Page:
Valkyrie rides into town with Cruise in control

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Valkyrie rides into town with Cruise in control


Director Bryan Singer (far left), actor Tom Cruise (center) and screenwriter Christopher McQuarrie (far right) discuss “Valkyrie” at last Sunday’s press conference. Provided by Pictures

U.S. film star Tom Cruise is no stranger to controversy, and he lived up to his billing at a recent press conference to promote his latest movie “Valkyrie,” about a botched assassination plot against a certain German political leader.

“I’ve always wanted to kill Hitler,” Cruise said. “I hate that guy.”

Cruise plays Colonel Claus von Stauffenberg, a German military officer heavily involved in the scheme.

“I’ve always wondered why someone didn’t stand up and try to stop him,” Cruise admitted.


Tom Cruise as German officer von Stauffenberg in the film “Valkyrie.”

Gimpo Airport was packed last Friday afternoon with dozens of fans clamoring to see Cruise, in town for three days to promote his film.

He shook hands, embraced fans and signed autographs, and the local media soon started calling him “Kind Uncle Tom.”

Cruise certainly knows his way around Korea. This was his fourth trip here, though he hasn’t been back for eight years.

In the past, Cruise was here to promote “Interview with the Vampire” in 1994, “Mission: Impossible II” in 2000 and “Vanilla Sky” in 2001.

This time, it’s Valkyrie, a film that gets its Asia release in Korea tomorrow.

This historical thriller is based on real events, a failed plot called Operation Valkyrie to remove Hitler from power on July 20, 1944.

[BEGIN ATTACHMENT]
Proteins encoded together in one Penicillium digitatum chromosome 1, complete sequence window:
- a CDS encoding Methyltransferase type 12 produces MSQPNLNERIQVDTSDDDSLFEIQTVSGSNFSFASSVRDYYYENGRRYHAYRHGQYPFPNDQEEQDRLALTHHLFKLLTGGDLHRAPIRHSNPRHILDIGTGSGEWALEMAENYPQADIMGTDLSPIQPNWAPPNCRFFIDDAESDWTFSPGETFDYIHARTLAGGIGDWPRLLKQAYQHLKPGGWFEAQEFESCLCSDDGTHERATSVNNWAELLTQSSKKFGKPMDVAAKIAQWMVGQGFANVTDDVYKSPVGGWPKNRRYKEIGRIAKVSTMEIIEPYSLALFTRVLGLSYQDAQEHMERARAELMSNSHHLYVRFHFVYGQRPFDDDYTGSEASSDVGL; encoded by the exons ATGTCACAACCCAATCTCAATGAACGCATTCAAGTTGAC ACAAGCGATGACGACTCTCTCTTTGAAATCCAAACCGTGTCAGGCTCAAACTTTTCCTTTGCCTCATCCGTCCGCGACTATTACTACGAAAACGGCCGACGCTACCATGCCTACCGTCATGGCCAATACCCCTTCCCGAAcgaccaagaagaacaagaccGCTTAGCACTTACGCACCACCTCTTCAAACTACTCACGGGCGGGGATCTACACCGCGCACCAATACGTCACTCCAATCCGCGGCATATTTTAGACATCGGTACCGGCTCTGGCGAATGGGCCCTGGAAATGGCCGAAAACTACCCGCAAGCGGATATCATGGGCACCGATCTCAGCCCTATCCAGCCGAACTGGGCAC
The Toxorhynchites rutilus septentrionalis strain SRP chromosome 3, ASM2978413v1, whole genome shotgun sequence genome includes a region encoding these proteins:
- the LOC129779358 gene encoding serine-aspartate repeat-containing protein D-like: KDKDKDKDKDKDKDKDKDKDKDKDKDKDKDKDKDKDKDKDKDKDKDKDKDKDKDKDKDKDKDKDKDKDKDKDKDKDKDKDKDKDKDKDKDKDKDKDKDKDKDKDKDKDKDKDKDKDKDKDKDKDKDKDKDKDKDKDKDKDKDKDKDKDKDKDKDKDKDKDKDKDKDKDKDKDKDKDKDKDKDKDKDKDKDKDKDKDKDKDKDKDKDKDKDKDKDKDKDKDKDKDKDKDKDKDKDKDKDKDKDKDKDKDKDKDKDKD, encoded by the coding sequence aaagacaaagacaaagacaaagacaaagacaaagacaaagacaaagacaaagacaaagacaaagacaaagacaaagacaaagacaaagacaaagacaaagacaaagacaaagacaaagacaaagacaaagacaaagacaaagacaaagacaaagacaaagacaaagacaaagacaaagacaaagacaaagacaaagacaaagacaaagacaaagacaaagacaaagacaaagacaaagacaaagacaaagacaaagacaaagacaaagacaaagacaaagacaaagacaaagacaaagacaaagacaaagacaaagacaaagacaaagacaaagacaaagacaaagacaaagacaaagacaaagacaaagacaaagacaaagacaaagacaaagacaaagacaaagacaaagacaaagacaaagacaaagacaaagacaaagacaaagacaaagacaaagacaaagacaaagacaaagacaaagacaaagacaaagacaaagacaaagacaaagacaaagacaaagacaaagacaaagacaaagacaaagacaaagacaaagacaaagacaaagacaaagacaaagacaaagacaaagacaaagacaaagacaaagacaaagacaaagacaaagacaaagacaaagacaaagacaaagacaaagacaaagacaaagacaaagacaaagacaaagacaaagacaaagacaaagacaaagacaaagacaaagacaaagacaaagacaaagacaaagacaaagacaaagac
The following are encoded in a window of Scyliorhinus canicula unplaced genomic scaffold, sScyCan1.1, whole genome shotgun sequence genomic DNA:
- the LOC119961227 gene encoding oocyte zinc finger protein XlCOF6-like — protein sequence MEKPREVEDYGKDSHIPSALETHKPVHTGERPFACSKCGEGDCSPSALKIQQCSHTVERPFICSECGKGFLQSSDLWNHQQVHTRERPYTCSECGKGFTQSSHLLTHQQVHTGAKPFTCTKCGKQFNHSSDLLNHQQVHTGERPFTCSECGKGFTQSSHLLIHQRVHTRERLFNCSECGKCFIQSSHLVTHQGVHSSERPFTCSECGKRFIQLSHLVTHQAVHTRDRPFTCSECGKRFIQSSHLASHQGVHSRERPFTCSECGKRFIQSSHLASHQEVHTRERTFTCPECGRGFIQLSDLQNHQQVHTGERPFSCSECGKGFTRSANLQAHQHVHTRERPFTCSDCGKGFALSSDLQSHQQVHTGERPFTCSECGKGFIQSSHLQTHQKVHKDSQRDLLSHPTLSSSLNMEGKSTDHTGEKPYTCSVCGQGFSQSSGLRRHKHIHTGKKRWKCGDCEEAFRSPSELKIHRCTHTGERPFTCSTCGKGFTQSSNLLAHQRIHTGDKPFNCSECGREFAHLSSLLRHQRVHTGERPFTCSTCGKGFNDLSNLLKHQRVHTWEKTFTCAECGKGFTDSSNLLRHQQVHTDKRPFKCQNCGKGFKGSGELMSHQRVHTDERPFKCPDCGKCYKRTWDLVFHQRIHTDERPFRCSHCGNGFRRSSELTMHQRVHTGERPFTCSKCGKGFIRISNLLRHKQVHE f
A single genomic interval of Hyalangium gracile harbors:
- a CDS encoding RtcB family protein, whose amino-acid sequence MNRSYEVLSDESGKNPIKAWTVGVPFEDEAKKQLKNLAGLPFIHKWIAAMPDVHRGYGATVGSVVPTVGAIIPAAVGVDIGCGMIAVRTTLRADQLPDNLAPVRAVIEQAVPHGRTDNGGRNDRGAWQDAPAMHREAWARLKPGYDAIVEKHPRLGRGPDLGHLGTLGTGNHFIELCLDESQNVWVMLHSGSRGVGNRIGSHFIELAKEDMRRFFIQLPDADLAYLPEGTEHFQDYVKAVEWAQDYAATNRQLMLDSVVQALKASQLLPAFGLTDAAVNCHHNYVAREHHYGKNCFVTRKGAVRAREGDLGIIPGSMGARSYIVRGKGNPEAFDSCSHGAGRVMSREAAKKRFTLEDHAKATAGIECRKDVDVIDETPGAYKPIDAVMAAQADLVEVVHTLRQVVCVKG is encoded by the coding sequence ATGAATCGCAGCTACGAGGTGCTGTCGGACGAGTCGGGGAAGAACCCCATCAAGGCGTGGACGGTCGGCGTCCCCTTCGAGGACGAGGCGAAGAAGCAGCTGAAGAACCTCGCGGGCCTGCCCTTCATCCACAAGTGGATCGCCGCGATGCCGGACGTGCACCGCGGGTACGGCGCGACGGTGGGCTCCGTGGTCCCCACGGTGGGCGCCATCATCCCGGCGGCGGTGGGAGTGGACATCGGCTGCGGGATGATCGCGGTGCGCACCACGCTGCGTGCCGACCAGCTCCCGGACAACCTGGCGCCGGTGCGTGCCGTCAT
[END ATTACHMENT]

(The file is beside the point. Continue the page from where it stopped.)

The movie project began in Berlin with Oscar-winning screenwriter Christopher McQuarrie, who wrote the 1994 film “The Usual Suspects.”

In early 2002, McQuarrie visited Berlin to scout locations for other upcoming works. On the last day of his tour, his guide took the group to the Bendlerblock building where von Stauffenberg and other German conspirators were executed.

McQuarrie thought the story would make great material for a movie.

He shared the story idea with director Bryan Singer, with whom he worked on The Usual Suspects.

Singer immediately took the script to a production company and cameras started rolling soon after.

“I’ve always had a fascination for World War II,” Singer said at a press conference last Sunday at the Grand Hyatt Seoul in central Seoul.

McQuarrie and Cruise were also present at the conference.

“The script McQuarrie proposed was fantastic.”

As part of the filmmaking, the three Hollywood figures visited several historic locations in Germany over eight months, and listened to in-depth lectures on the history involved.

“It [working on the history film] was a powerful experience for all of us,” Cruise said, adding that he’s always been interested in history and found the script incredibly interesting.

While adding that he is first and foremost a movie fan, he thinks carefully about how to entertain the audience and himself. “Though the story is set way back in WWII, the theme is timeless and ageless,” Cruise pointed out.

The film is important, the moviemakers agreed, because it shows there were Germans who tried to stop Hitler and that not everyone, including not all Nazis, wanted the Holocaust.

Meanwhile, Singer, whose father was a veteran of the Korean War, said that “Korea has an extraordinary rising market for film, - both international and Korean films.”

Last Saturday evening, Cruise invited local filmmakers and actors to a private cocktail party, including actors Kim Su-ro, Ha Jeong-woo and Jang Hyuk, actress Han Ye-seul and director Ryoo Seung-wan.

Singer said bringing together Hollywood and Korean movie figures was a prelude to further filmmaking collaborations.

“In every society and culture, we do everything to support them [artists]. As artists, we speak a common language,” Singer said.

By Lee Eun-joo Staff Reporter []
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